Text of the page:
Rosenfeld sticks to her guns on bid price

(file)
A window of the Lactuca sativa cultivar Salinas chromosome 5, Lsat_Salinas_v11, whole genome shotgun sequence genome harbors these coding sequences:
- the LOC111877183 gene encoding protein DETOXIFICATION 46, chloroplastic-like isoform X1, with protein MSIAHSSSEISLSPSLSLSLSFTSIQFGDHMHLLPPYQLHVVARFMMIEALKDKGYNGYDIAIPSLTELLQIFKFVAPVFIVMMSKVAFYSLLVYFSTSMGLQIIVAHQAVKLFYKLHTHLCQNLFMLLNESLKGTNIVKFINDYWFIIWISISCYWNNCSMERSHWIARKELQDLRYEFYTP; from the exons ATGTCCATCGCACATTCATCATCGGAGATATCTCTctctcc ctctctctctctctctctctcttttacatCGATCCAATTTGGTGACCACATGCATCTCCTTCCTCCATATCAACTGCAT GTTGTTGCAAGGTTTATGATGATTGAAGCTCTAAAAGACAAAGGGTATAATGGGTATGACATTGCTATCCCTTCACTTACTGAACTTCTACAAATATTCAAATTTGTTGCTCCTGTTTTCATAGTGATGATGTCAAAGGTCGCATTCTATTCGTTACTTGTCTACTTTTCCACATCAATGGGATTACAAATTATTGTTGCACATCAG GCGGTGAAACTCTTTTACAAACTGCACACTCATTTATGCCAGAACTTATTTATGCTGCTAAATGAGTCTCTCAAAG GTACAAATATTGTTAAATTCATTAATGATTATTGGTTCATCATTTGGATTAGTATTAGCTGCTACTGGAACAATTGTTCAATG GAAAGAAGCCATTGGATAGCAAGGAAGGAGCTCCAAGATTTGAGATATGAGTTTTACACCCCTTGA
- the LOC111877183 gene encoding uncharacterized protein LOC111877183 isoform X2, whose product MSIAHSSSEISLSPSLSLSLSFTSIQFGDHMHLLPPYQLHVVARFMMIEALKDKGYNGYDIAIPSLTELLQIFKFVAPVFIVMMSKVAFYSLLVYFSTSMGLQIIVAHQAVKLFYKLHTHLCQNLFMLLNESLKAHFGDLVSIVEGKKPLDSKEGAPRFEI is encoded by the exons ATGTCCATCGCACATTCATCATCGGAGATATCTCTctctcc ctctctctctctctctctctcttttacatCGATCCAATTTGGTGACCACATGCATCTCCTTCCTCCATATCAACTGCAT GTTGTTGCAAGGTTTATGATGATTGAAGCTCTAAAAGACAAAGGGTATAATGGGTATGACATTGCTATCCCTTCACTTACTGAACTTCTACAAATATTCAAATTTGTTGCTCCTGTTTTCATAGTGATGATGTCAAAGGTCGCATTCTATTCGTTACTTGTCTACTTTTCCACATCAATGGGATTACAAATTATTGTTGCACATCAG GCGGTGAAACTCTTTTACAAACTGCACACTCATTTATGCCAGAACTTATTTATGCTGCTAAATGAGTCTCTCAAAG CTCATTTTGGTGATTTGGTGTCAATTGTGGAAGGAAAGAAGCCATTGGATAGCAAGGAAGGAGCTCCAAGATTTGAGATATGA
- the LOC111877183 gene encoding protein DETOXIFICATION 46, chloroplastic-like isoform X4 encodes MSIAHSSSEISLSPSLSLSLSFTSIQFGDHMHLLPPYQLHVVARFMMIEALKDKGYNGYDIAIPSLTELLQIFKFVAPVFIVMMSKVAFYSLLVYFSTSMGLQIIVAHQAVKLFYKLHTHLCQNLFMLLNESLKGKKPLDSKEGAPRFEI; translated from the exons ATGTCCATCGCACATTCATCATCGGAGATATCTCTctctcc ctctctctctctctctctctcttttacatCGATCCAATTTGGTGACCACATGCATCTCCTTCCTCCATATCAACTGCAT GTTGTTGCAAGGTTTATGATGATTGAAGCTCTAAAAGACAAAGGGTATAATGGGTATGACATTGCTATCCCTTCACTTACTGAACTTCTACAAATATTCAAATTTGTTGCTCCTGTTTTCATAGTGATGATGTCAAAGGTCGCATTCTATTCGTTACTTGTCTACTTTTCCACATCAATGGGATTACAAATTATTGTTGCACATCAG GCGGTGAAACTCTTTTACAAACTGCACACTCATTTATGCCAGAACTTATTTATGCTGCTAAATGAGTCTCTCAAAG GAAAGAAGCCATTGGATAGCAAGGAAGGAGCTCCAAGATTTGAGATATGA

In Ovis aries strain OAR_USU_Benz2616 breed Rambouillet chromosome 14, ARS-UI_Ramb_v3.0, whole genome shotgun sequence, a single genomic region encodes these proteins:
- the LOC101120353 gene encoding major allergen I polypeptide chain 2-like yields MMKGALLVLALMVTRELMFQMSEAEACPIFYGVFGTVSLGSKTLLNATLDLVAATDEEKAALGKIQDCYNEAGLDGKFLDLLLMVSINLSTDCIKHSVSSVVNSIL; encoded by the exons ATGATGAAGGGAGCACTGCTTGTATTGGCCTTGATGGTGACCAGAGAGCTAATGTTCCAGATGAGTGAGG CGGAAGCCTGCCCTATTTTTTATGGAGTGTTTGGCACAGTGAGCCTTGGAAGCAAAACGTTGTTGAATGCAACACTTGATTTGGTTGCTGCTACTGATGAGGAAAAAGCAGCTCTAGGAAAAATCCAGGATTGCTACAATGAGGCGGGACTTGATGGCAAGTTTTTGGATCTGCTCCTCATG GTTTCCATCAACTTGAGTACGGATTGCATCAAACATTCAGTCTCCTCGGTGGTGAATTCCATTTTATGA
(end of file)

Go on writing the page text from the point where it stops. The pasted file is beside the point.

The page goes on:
KRAFT&rsquo;s chairman Irene Rosenfeld yesterday argued that a takeover of rival Cadbury would lead to the birth of a &ldquo;global powerhouse&rdquo; in snacks and confectionary and create millions of dollars in savings.<br /><br />Rosenfeld said that a takeover of the Dairy Milk maker would lead to annual pre-tax cost savings of at least $625m, through synergies in manufacturing, administration and marketing.<br /><br />A combination of the two consumer good giants would create a global confectionary portfolio with over 40 brands, including Oreos, Toblerone and Creme Eggs. <br />But Kraft came under fire yesterday for not sweetening its original proposed offer.<br /><br />Kraft&rsquo;s hostile bid of 300p and 0.23589 Kraft shares per Cadbury share values the British confectionary group at a lower price than when Chairman Roger Carr dismissed the proposal as an &ldquo;unattractive&rdquo; and &ldquo;unappealing&rdquo; offer from a &ldquo;low growth conglomerate&rdquo;.<br /><br />Carr yesterday slammed Kraft&rsquo;s bid as &ldquo;derisory&rdquo; and said: &ldquo;The repetition of a proposal which is now of less value and lower than the current Cadbury share price does not make it any more attractive.&rdquo;<br /><br />But Kraft argued that the bid is fair and represents a 37 per cent premium to Cadbury&rsquo;s price on 3 July, before the analyst community speculated on potential sector consolidation, and a 29 per cent premium to the average share price of 555p before Kraft Foods launched its takeover offer.<br /><br />Analysts have said, however, that global markets have recovered since July, and prices would have naturally risen.<br /><br />Panmure Gordon analyst Graham Jones said: &ldquo;The world has moved on since July. And Kraft&rsquo;s offer highlights it was a simply opportunistic move by Kraft to take advantage when the markets were still weak.&rdquo;<br /><br />Kraft has repeatedly reinforced its &ldquo;financial discipline&rdquo; in acquisitions and ruled out overpaying, particularly when there is no other bidder. <br /><br />Rosenfeld is keen to maintain Kraft&rsquo;s progressive dividend plan to appease influential shareholders, which include billionaire Warren Buffet.<br /><br />Rosenfeld said: &ldquo;What we can afford is not relevant. What is relevant is what Cadbury is worth and that will guide our actions going forward.&rdquo;<br /><br />Hargreaves Lansdown analyst Keith Bowman said: &ldquo;Kraft are demonstrating that they will not be pushed into anything just because of a time frame &ndash; for now they are happy to agree to disagree on pricing.&rdquo;